Dusina was nominated inquisitor of Malta by Pope Gregory XIII on 3 July 1574, and he arrived on the island on 1 August of the same year. Prior to Dusina's appontment, the Bishop of Malta had held inquisitorial authority, but disputes between Grand Master Jean de la Cassière and Bishop Martín Royas de Portalrubio led to the Pope's nomination of Dusina as inquisitor. On 28 January 1575, the Pope confirmed Dusina's role as apostolic visitor to Malta.
La Cassière offered Dusina the former Castellania in Birgu to house his official residence as well as the tribunal of the inquisition. The building had been vacant for some years, and Dusina was temporarily accommodated at Fort Saint Elmo in Valletta and later the Dominican convent in Birgu before settling in the Castellania. The latter continued to house Malta's inquisitors until 1798, and it became known as the Inquisitor's Palace. Dusina first heard a case as inquisitor on 25 August 1574, and he retained this role for only eight months, hearing the last case in May 1575 and probably leaving Malta within that month. He was succeeded by Pietro Sant'Umano as inquisitor.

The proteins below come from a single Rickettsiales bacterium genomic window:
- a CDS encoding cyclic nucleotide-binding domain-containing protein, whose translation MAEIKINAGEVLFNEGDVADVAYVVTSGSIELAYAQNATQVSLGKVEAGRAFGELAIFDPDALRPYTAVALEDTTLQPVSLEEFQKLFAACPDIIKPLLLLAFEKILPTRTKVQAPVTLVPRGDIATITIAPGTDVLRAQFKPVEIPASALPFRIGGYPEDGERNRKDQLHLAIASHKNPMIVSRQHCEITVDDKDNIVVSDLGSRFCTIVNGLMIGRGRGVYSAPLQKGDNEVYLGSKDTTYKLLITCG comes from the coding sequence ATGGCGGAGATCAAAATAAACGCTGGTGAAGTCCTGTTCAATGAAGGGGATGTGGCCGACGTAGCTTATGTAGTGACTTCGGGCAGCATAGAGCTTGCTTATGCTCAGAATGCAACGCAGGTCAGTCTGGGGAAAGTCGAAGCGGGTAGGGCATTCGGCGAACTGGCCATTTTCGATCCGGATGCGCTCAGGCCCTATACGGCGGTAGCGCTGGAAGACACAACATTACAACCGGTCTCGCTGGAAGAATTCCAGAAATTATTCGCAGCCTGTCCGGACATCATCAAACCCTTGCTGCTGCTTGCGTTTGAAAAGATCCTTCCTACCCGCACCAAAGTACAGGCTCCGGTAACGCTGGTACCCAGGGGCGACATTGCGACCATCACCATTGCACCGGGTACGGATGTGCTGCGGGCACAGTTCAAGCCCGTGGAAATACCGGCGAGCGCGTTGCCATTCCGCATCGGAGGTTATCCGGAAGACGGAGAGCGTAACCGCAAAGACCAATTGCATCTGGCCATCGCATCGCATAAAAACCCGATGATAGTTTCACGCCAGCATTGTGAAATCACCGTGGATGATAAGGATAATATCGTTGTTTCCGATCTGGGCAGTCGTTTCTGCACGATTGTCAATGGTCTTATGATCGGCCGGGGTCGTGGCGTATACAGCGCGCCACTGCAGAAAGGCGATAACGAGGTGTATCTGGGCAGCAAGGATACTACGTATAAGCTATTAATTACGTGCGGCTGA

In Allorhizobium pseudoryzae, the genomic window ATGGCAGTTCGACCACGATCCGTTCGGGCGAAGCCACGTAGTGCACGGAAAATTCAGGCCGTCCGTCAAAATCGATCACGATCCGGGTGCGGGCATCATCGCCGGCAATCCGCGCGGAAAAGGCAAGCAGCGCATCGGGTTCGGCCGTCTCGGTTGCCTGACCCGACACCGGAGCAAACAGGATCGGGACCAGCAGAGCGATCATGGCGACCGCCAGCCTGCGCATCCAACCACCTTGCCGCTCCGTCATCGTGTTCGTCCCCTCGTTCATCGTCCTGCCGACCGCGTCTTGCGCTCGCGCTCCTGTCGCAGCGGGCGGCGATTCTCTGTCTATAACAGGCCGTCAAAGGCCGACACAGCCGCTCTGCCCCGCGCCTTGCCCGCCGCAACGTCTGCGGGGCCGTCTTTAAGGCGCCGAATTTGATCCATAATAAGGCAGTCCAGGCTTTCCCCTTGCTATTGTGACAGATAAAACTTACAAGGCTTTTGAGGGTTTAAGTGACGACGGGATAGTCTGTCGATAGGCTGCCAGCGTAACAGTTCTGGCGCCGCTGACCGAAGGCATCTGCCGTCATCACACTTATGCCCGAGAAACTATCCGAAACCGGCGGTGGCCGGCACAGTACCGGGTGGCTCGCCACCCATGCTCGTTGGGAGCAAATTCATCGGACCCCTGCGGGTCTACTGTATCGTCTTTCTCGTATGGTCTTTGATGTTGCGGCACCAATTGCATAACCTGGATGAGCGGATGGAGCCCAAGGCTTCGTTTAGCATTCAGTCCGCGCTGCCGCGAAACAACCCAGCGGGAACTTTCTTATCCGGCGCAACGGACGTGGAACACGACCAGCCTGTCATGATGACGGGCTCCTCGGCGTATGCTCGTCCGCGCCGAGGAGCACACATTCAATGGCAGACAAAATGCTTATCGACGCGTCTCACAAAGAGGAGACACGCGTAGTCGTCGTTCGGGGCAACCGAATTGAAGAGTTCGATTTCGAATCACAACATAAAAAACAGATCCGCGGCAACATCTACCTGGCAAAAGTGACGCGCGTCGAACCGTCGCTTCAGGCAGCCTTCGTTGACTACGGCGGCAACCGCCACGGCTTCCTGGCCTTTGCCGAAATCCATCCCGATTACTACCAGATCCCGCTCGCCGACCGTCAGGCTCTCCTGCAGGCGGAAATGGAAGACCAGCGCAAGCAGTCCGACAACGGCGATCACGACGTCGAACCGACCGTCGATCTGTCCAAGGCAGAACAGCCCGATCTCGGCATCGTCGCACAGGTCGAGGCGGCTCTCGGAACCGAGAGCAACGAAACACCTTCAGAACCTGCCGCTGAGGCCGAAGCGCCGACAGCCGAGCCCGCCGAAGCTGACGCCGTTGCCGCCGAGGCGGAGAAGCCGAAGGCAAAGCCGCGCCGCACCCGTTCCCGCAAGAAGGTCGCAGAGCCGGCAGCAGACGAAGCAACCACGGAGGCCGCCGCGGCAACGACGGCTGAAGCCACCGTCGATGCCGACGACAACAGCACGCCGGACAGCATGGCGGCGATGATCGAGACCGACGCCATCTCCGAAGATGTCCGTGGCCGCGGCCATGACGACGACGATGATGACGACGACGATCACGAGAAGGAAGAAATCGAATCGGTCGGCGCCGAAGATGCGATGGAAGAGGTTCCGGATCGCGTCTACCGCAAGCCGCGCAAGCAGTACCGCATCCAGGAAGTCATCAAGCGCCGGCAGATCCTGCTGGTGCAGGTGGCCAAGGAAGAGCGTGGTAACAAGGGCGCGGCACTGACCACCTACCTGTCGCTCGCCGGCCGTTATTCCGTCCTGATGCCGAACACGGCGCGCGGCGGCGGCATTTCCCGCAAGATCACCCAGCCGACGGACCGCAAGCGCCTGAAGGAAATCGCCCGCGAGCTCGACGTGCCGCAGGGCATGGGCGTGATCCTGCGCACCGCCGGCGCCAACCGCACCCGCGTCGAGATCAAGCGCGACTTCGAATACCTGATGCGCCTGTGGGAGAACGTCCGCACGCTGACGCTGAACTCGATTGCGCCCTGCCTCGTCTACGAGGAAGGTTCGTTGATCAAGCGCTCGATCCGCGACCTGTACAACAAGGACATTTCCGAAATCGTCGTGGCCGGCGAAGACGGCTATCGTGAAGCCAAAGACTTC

In 1575, Dusina visited every church in the Maltese Islands and kept a detailed record of them. Handwritten copies of this report are found in the National Library of Malta, the Archiepiscopal Archives and the Vatican Apostolic Archive, and they are important primary sources about Maltese history in the 16th century.
No portrait of Dusina is known to exist.
- Vella, A.P. (1969). La missione di Pietro Dusina a Malta nel 1574. Melita Historica, 5(2), 165-184.
- Grima, Joseph F. (2 August 2020). "It happened in August: Mgr Pietro Dusina's arrival in Malta in 1574". Times of Malta. Archived from the original on 14 September 2020. CS1 maint: discouraged parameter (link)
- Gambin, Kenneth (2003). The Inquisitor's Palace, Vittoriosa. Santa Venera: Heritage Books. p. 6. ISBN 9789993239772.